For the readings of today's mass, go to
13th Sunday in Ordinary Time A 2 Kings 4: 8-11
Welcome back – it’s been well over 3 and a half months now since we were able to gather as a parish community to celebrate the Sunday mass. I hope for all of you attending or watching online today have a tremendous feeling of joy that we can worship together once again, albeit in somewhat different circumstances.
During the time that the parish was closed, I was so grateful for the outpouring of support the parish staff and I received from you. Your support of our outreach efforts to you, as well as your continued financial support of the parish was and is deeply appreciated. For our efforts using social media, phone calls, the updates and daily reflections on the parish website, the livestreaming of homilies, prayer gatherings and Sunday masses, and our home visits, we received many message of gratitude and thanks in your emails and messages and phone calls. In fact, you said thank you constantly. And in turn we say, “You’re welcome - it was our duty and privilege to do so.”
You're welcome. I always liked that phrase. But when think about it, there is something unusual about it, particularly when it is said in response to hearing, “Thank you”. But in fact, in that polite response you are actually saying, “You are welcome.” And that is a beautiful phrase to say to someone.
How many times did I hear the phrase “You are welcome” when I, and 5 other parishioners from Nativity visited Fr. Peter’s parish just outside of Lagos, Nigeria, back in February. All 6 of us received the most magnificent of hospitality from our hosts. Anywhere we went, those hosting us would say with a big smile, “You are welcome”. And the kindness and caring that we received was not because of anything we had done, but the fact that we were there – and oh, how we were welcomed and cared for with open hearts.
What we constantly heard and experienced in Nigeria reminds me of the welcome and hospitality the prophet Elisha received from the woman of Shunem in today’s 1st reading. But there was one big difference – we six Canadians were known by all our hosts to be friends and guests of Fr. Peter. But the woman of this reading had no idea who Elisha was. But still she was so hospitable and welcoming to him. This was a good woman. She had a kind and generous heart. That is why she did so. But was there something else to motivate her to do so? Yes.
You see, the welcoming and providing hospitality to all who came one’s way, even if that person was a stranger, was a practice that essential in the lives of the Israel. For just as God cared for the Israelites during their time of enslavement in Egypt, so God in turn commanded the Israelites, as we read in Deuteronomy 10: 18-19, to welcome all, even strangers, and provide hospitality to them. In so doing, they might encounter the God of their faith, and be blessed by God.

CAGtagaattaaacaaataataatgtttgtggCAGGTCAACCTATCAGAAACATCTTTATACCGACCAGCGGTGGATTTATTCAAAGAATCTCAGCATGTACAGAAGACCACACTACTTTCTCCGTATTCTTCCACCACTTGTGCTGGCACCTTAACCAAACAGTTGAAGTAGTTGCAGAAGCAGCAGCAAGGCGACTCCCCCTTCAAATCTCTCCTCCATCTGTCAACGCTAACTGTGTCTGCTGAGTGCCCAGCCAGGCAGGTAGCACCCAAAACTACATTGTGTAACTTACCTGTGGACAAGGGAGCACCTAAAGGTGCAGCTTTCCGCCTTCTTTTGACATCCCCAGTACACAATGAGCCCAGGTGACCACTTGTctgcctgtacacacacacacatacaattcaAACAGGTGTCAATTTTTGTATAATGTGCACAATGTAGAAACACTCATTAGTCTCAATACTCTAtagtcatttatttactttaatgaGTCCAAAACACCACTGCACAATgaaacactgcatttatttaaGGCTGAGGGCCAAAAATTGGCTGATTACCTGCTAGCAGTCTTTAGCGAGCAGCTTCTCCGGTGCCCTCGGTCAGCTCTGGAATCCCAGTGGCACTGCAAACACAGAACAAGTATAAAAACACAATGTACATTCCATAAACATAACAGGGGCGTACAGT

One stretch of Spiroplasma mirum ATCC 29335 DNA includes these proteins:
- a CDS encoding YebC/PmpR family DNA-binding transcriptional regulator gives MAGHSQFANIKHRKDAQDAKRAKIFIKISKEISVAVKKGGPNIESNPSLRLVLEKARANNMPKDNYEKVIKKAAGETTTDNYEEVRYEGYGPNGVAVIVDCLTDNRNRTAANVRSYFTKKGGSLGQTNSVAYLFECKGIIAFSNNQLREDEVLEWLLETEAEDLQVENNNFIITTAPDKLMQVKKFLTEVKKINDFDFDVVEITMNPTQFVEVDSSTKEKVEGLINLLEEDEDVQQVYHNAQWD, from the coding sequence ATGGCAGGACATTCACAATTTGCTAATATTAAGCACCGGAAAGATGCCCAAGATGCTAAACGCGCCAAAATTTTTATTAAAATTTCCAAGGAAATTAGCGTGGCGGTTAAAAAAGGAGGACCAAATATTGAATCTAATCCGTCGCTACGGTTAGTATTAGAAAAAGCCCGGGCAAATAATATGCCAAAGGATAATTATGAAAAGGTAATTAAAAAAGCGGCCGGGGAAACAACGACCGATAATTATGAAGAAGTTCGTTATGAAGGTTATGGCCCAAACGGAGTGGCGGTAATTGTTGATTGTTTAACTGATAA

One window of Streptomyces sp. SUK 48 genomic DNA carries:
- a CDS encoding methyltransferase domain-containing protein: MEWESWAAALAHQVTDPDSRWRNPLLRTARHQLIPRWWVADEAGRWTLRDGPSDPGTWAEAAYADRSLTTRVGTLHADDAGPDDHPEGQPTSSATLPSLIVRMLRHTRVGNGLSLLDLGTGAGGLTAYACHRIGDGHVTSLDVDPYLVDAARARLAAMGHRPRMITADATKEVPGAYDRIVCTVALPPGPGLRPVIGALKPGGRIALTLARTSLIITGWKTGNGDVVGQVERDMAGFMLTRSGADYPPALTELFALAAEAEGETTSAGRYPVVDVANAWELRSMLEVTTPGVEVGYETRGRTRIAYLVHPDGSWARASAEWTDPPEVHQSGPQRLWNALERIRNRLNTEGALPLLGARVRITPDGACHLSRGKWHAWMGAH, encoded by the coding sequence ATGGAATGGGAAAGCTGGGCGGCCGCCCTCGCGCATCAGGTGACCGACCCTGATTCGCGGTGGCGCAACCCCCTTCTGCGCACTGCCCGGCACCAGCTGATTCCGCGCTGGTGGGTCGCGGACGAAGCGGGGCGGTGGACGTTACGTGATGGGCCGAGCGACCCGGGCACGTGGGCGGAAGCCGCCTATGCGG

Which brings us to today’s first reading. We hear how the prophet Elisha was passing through the town of Shunem, where a wealthy woman who was childless lived. More than once she gives hospitality to Elisha, and as she gets to know him, she becomes convinced he is a holy man of God. So she has built a guest chamber for Elisha. For her goodness, the holy man of God tells her that soon she will have a son. But this happens not because of Elisha’s kindness – but from God’s kindness.
The story of the woman of Shunem reminds us to be mindful and ready to welcome the varied ways and the many people through whom the presence of God is made known to us. And you know what? When we welcome them, in our own way, we also welcome God. And in turn, God blesses us.
Has it ever occurred to you that your being here at this mass, or else, watching it on the livestream today, is a wonderful way to welcome God into your lives? For here we are, making the effort to be present to our God, and in turn, God says to each one of us: You are most welcome, my child. And then think of the ways that we are blessed in that welcome from God – for starters, gathering together in worship with our brothers and sisters, while yes, in a different circumstances and ways than we are used to. But God is still here. And as well, here God nourishes with His word in our readings – and here God will later nourish us with the gift of the Body of Christ. There are so many blessings we receive in this mass - what a beautiful welcome from our God.
Consider all those blessings we receive here. And then we say, “Yes Lord, it is good for us to be here.”